The Hamilton Downtown Mosque has made a "miracle" deal to buy a building on York Boulevard, a property the highly multicultural congregation plans to turn into a new hub for spiritual and community life in the city’s core.

The mosque launched a fundraising campaign in October and has collected $1.4 million, almost half the purchase price. The campaign will continue, but the drive to date was enough to close the $3.5-million deal.

'Children and youth will learn there and grow up to be good citizens for Canada'- Wahed Al Jabry, mosque board director

Mosque leaders shared the news during a service on Saturday at their current Wilson Street location, said Wahed Al Jabry, the director of the mosque’s board.

“We announced it officially in the mosque and people, they shed tears,” he said.

The vision for the new space is for it to eventually feature a recreation centre, programming for newcomers to Canada, a daycare and an elementary school, he said. 

“We’ll do our best to avoid so many children going around the street doing nothing getting into drugs, doing things that are prohibited in our religion,” said Al Jabry.  

“Children and youth will learn there and grow up to be good citizens for Canada.”

Future Mosque

Future plans for the Hamilton Downtown Mosque include an elementary school, day care centre, community hall and underground parking. (Hamilton Downtown Mosque)

But the first order of business, he said, is renovating the 35,000-square-foot building — currently the site of gym club Century Fitness — to ready it for regular prayers and services.

“Now the real work needs to start,” said Al Jabry.

He said crews will start this week converting part of the building currently used for storage into sanctuaries for prayer. Century Fitness is set to move out by the middle of April.

The mosque’s leadership plans for the new location to open in time for Ramadan — the annual month of fasting during which Muslims refrain from eating between sunrise and sundown — which starts on June 28 this year.

Councillor Jason Farr, whose ward includes downtown Hamilton, said the deal is “fantastic news” for Muslims in the lower city.

“They have made it crystal clear to me over the course of my term so far that they want to stay downtown,” he said. “And certainly this fulfills that desire.”

The Hamilton Downtown Mosque was founded in 1992 and boasts a membership of around 3,000 families, many of whom are newcomers to Canada. It has members who originate from scores of countries, including Somalia, Ethiopia and Bangladesh, among others. 

"It’s beautiful," said Al Jabry, who was born in Tanzania. "In Islam, we have faith in front of one God. It doesn’t care about your colour — brown, black, white." 

Discussions with city hall

The mosque's burgeoning population led its leaders to look for ways to expand the facility. They were involved in years of discussions with city hall and the Hamilton Police Service over the plot of land that sits behind the congregation’s current building.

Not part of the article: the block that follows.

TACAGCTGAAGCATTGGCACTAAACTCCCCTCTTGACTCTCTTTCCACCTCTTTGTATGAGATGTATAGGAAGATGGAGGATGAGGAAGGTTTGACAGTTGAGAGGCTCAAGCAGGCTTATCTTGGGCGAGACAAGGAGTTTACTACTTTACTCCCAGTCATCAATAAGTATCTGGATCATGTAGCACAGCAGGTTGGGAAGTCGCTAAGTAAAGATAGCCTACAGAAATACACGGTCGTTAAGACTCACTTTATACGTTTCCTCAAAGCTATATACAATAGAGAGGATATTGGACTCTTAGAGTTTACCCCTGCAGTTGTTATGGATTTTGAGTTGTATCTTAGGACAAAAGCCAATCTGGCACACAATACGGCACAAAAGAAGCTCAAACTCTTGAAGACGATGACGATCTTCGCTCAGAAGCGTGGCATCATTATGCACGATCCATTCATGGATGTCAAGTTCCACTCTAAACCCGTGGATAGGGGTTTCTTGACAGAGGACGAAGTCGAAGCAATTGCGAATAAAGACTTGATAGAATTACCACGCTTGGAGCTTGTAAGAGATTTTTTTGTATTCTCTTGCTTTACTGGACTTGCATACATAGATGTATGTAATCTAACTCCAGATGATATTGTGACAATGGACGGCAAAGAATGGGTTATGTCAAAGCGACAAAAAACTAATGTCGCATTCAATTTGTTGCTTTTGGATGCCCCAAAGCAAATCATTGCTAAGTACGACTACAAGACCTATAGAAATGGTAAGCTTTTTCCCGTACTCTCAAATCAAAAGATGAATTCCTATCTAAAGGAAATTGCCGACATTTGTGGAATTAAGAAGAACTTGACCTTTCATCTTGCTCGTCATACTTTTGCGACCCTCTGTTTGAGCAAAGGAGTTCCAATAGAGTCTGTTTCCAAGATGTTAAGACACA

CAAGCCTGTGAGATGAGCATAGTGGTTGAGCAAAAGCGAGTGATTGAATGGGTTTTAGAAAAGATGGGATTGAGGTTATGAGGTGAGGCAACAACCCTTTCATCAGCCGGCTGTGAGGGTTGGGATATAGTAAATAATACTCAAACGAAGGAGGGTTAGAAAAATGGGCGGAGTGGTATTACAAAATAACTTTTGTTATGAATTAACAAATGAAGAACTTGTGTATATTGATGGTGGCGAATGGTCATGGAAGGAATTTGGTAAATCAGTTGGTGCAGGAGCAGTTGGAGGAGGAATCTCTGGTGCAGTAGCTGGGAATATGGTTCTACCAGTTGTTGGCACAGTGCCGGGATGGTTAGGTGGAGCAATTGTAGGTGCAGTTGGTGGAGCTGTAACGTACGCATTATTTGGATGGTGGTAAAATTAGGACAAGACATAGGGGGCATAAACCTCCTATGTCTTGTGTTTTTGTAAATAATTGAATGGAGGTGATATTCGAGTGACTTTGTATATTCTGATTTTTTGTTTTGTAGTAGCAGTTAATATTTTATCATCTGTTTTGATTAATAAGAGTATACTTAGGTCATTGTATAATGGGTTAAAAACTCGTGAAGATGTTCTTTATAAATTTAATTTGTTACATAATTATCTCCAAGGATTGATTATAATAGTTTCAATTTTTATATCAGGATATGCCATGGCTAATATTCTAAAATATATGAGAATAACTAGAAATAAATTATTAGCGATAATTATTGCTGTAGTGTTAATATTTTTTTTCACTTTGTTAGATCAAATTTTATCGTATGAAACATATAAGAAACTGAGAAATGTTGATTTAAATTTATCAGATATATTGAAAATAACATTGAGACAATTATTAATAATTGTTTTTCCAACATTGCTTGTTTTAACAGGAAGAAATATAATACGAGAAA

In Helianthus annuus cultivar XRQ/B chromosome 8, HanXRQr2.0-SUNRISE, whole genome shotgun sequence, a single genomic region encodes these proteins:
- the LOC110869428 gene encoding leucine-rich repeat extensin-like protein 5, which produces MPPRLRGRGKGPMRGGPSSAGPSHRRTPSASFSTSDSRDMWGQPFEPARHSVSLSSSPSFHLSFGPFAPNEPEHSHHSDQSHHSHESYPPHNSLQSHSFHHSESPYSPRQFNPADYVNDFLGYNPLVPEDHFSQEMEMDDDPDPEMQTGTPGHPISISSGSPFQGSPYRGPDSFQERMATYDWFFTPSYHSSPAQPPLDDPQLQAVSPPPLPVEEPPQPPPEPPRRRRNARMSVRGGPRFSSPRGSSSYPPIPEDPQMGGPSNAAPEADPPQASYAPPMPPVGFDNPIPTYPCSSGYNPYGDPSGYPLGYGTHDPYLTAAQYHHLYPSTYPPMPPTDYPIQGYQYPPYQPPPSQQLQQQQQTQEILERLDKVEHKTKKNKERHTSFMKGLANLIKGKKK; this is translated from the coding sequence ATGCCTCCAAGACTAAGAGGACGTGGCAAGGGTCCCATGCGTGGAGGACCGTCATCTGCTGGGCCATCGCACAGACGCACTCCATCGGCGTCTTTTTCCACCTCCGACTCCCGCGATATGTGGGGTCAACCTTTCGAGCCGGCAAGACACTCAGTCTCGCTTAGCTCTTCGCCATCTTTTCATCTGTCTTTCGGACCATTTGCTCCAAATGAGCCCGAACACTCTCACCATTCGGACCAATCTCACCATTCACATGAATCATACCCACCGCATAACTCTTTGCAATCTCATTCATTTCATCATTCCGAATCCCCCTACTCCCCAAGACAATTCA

Mosque leaders had hoped to buy the property. But in 2010, the city purchased it for a planned police forensics lab, forcing the mosque to look elsewhere for a place to grow. 

In October 2013, it embarked on a public campaign to raise $3 million to buy the property at 221 York Blvd.

Because their religion bars them from collecting or paying interest — and thus preventing them from signing up for a traditional mortgage — mosque leaders made an urgent appeal to supporters to raise the full amount.

Hamilton Downtown Mosque

The Hamilton Downtown Mosque is currently located on Wilson Street at Catharine Street, in the city's Beasley neighbourhood. (Samantha Craggs/CBC)

To date, Al Jabry said, they’ve collected $1.4 million from mosque-goers and supporters across Canada and have come to an agreement with the landowner to buy the property for a total of $3.5 million, to be paid in full by December 2017.

“Thanks to God, we were able to talk to the landlords and we told them personally about out situation,” said Al Jabry, who called the turn of events “a miracle.”

Al Jabry would not disclose the name of the owners. But a land registry search reveals that a numbered corporation in Ontario owns the 0.6-hectare parcel of land, which sits on the southeast corner of York Boulevard and Hess Street North. Provincial records show the corporation belongs to John Cardillo, the founder and former CEO of the defunct gym chain Premier Fitness.

Premier Fitness had a location at the York Boulevard site until 2012, when the company went into receivership.

According to a February 2012 report in the Toronto Star, Premier’s management shuttered its 30 locations after pleading guilty in a Brampton court to violation of the province’s Employee Standards Act. A judge slapped Premier with a $130,000 fine stemming from complaints that the fitness firm failed to pay 38 employees wages totalling more than $75,000.

CBC Hamilton was not able to reach Cardillo for comment.

Fundraising continues

'We ask the community — the Muslim community and the non-Muslim community — to help us to make our dreams come true.”—Wahed Al-Jabry, Hamilton Downtown Mosque

The Hamilton Downtown Mosque will continue efforts to raise the full $3.5-million purchase price. The renovations, Al Jabry said, will take place “in stages” and will also depend on donations.

Well-wishers may still make contributions at the HSBC Canada branch at 40 King St. E, he said. The bank code is 016, the transit number is 10322, and the swift code is HKBC CATT. The account number is 322-077397-080.

“We ask the community — the Muslim community and the non-Muslim community — to help us to make our dreams come true.”

“We have a lot of dreams,” Al Jabry added. “But those dreams won’t come true without faith in God.”